The rule of law is one of the yardsticks by which both critics of and apologists for international investment law evaluate the regime, but it has been thus far insufficiently theorised. This paper offers some thoughts on how the concept of the rule of law might be deployed to justify and delimit the contours of legitimate expectations in international investment law. The paper deliberately adopts a formal, largely Razian approach to the rule of law, focusing on two of its dimensions: legal certainty and the prohibition on arbitrariness. It argues that legal certainty provides the most compelling justification for the recognition of legitimate expectations in international investment law, when compared to other rationales emerging from investment tribunals and the literature. The paper analyses four common types of government action at issue in investment cases through the lens of legal certainty, arguing that the strength of the claim for recognition of legitimate expectations depends on the government conduct at issue, with government interference with legal rights or formal decisions generating the strongest claim for protection, and changes to the extant legal framework generating the weakest claim. The paper then identifies the prohibition on arbitrary conduct as the touchstone for protection of legitimate expectations, explains how these two elements of the legal test fit together, and suggests that this interpretation accords with evolving state practice in treaty design, and more recent tribunal decisions concerning legitimate expectations.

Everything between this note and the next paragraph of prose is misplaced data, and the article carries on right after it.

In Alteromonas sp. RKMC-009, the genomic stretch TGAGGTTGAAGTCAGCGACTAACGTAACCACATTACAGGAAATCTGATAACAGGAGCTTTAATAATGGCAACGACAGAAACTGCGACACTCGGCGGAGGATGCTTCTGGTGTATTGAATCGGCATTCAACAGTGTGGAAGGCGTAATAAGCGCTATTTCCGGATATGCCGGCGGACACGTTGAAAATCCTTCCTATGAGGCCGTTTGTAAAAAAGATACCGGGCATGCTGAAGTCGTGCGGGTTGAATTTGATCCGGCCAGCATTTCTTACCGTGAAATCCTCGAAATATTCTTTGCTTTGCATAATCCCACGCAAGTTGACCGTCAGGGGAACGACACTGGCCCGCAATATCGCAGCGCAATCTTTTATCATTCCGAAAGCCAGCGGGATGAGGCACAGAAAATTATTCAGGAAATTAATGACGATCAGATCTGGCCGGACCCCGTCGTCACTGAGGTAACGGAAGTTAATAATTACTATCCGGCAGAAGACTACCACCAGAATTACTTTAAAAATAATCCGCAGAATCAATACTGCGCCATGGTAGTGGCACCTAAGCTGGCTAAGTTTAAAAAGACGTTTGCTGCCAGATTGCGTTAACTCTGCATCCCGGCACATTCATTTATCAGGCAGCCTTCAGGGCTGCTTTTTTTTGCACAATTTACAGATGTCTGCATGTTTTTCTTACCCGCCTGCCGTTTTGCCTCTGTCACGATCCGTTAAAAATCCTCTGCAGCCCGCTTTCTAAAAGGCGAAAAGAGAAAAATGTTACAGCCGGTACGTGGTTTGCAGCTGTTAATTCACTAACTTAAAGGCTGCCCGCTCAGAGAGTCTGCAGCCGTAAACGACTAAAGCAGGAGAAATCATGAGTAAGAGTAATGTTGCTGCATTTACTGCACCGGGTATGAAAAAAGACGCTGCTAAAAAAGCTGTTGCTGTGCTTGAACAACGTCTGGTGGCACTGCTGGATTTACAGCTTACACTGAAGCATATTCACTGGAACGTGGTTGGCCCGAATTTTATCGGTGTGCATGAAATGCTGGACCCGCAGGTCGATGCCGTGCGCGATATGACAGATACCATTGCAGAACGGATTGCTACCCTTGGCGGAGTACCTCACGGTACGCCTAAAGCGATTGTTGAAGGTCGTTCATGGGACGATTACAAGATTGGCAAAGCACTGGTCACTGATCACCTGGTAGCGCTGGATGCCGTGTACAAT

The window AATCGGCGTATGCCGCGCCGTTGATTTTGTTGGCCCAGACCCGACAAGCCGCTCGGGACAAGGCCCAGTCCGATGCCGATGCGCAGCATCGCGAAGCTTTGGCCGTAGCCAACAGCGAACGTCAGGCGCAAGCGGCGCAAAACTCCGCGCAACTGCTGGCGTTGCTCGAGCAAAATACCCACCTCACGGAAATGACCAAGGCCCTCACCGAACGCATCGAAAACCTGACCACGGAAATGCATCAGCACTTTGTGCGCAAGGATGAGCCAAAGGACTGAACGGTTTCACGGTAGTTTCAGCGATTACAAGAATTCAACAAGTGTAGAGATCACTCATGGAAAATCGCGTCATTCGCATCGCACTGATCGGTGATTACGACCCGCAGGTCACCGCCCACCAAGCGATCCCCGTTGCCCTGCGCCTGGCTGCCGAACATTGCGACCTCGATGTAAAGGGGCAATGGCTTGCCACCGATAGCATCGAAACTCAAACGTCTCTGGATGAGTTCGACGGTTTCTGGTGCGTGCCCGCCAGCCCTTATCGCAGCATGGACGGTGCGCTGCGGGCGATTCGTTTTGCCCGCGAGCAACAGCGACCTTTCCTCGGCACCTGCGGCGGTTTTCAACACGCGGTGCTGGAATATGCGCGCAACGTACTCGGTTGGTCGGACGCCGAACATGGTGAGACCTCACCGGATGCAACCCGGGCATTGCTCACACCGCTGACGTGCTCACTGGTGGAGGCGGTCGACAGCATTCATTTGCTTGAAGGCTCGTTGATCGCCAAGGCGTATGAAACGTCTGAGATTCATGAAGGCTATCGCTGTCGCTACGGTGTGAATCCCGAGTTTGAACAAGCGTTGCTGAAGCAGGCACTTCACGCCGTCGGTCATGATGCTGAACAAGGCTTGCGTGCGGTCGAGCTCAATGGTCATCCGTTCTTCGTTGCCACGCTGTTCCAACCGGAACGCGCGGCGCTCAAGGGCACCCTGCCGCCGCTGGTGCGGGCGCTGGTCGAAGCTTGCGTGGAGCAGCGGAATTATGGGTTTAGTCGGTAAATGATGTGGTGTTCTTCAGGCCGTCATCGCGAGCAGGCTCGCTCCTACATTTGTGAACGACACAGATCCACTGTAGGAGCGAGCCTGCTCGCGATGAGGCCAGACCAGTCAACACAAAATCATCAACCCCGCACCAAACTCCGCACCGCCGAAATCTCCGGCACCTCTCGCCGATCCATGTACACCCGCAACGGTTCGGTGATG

Saturday, July 27, 2019
Henckels: Legitimate Expectations and the Rule of Law in International Investment Law
Caroline Henckels (Monash Univ. - Law) has posted Legitimate Expectations and the Rule of Law in International Investment Law (in Investment Protection Standards and the Rule of Law, August Reinisch & Stephan Schill eds., forthcoming). Here's the abstract: